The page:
In an effort to provide more timely and accurate pay-per-view accounting results, In Demand will team with Spectralliance to create a transactional clearing house for PPV sales results.
The initiative will help In Demand secure overnight buy information from affiliates to expedite billing and collections reporting for operators and event suppliers, In Demand senior vice president and CFO Sam Yates said.
With help from Spectralliance-a strategic information-technology consultancy-In Demand will be able to design a national clearinghouse for all network movie, event and video-on-demand transactions. Tedious and time-consuming billing procedures will be streamlined to allow for more timely reporting and analysis of movie and event performance.
The clearinghouse would be compatible with all current PPV billing services, he said.
In Demand has taken heat from movie studios and event providers for not collecting buy-rate information and payments on a timely basis.
At present, In Demand relies on operators to fill out a blank invoice to report buys for a particular event or movie. The document goes to In Demand, along with the adequate split payment for the network and the content provider.
"We're putting quite a lot of the burden of getting information on the operators with the more manual accounting," Yates said. "The idea is to get the data as close to the air date as possible."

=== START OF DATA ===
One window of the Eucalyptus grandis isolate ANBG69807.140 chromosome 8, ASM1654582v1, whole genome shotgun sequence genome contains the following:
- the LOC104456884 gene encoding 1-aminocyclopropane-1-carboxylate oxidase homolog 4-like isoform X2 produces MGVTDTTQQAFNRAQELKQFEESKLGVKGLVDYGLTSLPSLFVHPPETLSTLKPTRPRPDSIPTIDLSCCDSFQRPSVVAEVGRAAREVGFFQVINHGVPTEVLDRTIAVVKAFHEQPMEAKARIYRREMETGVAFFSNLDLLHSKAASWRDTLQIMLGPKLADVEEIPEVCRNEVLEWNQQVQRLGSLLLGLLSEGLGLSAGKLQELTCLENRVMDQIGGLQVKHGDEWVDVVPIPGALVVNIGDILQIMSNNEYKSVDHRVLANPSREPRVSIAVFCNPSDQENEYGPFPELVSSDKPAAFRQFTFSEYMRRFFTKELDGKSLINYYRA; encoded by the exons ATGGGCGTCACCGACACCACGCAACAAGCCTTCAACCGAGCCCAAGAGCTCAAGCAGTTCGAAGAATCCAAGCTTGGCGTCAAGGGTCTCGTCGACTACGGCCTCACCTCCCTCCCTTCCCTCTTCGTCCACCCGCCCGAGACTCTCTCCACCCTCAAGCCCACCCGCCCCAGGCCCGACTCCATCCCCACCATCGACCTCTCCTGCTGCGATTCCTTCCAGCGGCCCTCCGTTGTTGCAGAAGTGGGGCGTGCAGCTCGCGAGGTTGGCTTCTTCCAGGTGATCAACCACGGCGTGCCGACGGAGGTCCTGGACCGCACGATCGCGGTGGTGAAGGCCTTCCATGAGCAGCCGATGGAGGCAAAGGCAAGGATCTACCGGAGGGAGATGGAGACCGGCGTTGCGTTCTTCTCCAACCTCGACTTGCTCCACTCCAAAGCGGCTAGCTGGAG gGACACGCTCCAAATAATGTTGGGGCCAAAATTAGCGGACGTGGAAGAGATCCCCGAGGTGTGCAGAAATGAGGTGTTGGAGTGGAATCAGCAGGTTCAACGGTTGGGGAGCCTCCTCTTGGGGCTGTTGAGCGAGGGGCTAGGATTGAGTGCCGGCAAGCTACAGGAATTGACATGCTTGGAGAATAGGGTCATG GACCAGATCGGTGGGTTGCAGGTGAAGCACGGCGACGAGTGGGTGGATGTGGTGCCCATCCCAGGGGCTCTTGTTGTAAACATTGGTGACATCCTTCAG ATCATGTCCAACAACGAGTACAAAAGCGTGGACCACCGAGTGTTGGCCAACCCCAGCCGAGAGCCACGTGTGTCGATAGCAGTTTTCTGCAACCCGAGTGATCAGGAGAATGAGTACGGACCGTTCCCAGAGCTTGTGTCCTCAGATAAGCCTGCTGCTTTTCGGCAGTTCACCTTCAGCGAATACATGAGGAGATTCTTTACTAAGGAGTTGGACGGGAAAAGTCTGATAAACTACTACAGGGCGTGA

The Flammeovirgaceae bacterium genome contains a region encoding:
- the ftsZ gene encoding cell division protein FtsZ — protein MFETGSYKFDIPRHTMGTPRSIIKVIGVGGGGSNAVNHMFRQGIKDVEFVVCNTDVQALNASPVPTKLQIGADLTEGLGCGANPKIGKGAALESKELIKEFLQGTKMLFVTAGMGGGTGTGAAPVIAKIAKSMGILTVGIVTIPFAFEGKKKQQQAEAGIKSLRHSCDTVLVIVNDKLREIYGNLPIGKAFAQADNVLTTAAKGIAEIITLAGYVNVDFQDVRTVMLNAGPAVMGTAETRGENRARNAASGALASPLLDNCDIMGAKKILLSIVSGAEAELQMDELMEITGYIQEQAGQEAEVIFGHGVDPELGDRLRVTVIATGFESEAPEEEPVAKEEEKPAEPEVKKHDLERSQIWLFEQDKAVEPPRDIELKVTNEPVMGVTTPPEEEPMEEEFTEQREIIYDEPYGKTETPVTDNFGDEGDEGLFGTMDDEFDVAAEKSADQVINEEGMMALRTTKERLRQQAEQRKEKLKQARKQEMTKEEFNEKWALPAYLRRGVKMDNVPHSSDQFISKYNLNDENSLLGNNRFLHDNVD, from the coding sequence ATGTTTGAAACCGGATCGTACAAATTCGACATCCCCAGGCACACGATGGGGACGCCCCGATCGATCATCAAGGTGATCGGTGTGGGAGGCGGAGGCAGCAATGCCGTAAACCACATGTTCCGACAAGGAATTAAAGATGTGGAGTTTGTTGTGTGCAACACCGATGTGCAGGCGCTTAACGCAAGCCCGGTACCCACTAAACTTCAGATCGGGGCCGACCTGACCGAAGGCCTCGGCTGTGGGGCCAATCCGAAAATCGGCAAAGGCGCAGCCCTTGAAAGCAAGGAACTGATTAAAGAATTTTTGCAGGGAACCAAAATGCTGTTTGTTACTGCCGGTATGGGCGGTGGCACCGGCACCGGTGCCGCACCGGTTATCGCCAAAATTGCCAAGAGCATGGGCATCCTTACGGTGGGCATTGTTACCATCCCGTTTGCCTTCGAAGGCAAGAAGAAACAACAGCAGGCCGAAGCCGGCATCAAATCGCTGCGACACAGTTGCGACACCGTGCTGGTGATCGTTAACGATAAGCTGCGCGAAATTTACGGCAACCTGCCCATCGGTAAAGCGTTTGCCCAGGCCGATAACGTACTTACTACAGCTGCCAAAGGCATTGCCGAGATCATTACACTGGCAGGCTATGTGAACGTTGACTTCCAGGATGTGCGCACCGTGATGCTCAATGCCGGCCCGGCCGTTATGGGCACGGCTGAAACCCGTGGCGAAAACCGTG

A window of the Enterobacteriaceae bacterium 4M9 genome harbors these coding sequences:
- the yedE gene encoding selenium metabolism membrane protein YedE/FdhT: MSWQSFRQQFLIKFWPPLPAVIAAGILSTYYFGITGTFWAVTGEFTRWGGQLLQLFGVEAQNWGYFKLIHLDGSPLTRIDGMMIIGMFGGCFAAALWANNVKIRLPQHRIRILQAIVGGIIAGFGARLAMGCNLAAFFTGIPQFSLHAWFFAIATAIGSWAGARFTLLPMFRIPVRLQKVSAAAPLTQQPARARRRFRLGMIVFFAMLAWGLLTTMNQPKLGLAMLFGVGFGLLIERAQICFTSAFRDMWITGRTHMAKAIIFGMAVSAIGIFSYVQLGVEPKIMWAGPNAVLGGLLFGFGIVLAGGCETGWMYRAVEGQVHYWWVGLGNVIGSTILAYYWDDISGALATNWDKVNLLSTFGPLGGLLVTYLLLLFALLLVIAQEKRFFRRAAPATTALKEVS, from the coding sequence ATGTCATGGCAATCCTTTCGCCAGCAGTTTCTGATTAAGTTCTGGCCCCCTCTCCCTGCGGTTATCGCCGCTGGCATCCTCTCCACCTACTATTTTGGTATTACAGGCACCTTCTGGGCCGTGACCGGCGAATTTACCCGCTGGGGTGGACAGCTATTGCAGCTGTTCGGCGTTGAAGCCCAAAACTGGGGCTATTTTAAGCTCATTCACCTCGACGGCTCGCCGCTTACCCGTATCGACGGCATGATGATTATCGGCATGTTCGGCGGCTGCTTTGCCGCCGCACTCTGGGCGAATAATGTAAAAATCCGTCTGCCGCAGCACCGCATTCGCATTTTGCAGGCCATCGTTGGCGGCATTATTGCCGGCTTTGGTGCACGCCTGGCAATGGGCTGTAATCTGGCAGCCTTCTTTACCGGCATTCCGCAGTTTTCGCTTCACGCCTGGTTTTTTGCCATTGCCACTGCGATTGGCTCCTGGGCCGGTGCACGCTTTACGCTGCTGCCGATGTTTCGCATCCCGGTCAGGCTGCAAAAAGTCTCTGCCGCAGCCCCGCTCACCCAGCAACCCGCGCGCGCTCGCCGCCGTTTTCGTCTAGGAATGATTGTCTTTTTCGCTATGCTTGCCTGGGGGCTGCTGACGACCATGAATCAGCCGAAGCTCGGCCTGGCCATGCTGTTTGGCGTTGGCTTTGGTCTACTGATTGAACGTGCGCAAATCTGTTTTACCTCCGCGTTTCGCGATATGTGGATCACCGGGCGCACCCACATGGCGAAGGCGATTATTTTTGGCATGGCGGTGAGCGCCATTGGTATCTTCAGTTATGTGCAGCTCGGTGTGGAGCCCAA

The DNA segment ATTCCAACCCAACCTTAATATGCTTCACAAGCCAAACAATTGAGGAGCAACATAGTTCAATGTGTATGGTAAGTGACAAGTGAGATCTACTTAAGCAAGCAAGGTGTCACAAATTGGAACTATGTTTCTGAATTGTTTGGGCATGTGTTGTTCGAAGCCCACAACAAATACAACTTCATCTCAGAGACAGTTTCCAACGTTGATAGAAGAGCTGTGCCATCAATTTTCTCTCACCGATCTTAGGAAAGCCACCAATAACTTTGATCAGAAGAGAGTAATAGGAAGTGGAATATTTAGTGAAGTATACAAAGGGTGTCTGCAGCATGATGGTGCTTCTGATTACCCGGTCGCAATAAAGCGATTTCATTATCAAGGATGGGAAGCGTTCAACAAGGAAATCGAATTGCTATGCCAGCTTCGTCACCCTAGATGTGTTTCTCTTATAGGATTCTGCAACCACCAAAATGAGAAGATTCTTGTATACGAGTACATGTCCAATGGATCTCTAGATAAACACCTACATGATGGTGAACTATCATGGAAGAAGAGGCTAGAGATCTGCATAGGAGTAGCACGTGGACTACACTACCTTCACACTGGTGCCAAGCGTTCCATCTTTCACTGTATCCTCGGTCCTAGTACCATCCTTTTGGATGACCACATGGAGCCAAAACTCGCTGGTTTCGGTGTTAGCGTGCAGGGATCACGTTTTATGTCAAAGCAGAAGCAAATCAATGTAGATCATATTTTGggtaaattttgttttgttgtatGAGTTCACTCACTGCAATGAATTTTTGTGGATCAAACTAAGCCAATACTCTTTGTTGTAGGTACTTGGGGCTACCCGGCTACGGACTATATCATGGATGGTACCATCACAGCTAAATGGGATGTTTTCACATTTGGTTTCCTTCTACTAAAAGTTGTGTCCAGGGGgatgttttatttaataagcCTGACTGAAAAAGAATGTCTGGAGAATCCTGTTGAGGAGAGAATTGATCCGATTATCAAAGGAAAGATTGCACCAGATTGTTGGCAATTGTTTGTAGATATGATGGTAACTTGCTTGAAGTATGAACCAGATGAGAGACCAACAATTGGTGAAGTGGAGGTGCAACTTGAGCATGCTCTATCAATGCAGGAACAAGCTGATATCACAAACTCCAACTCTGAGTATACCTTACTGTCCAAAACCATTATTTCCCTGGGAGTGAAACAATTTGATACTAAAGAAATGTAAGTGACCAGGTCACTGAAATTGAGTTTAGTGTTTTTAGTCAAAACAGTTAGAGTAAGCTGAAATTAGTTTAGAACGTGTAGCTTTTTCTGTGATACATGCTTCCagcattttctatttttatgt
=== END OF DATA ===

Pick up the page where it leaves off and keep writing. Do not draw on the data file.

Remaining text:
While the procedure was adequate in a limited PPV-channel environment, Yates said, it's become nearly impossible to get timely results for In Demand's 35-channel near-VOD service.
The network's PPV transaction volume has increased tremendously. An even more dramatic rise is expected from the addition of pro sports out-of-market packages and, eventually, video-on-demand. Often, reports are not completed for six months to a year.
"The largely manual methods of data collection and reporting are no longer appropriate, given the explosion in transaction volume," Yates said. "The new paradigm will affect both the collection of information and the way we communicate performance to suppliers."
Yates said the initiative has support of In Demand's board of directors. He expects the service to roll out to its MSO owners' systems by mid-2001, with the rest of the industry online a year later.
With faster results, Yates believes the industry will eventually be able to attract additional content providers that may have been leery of distributing via PPV, given its record of slow payment.
Current content providers will benefit from knowing how well an event or movie performed more quickly.
R. Thomas Umstead serves as senior content producer, programming for Multichannel News, Broadcasting + Cable and Next TV. During his more than 30-year career as a print and online journalist, Umstead has written articles on a variety of subjects ranging from TV technology, marketing and sports production to content distribution and development. He has provided expert commentary on television issues and trends for such TV, print, radio and streaming outlets as Fox News, CNBC, the Today show, USA Today, The New York Times and National Public Radio. Umstead has also filmed, produced and edited more than 100 original video interviews, profiles and news reports featuring key cable television executives as well as entertainers and celebrity personalities.
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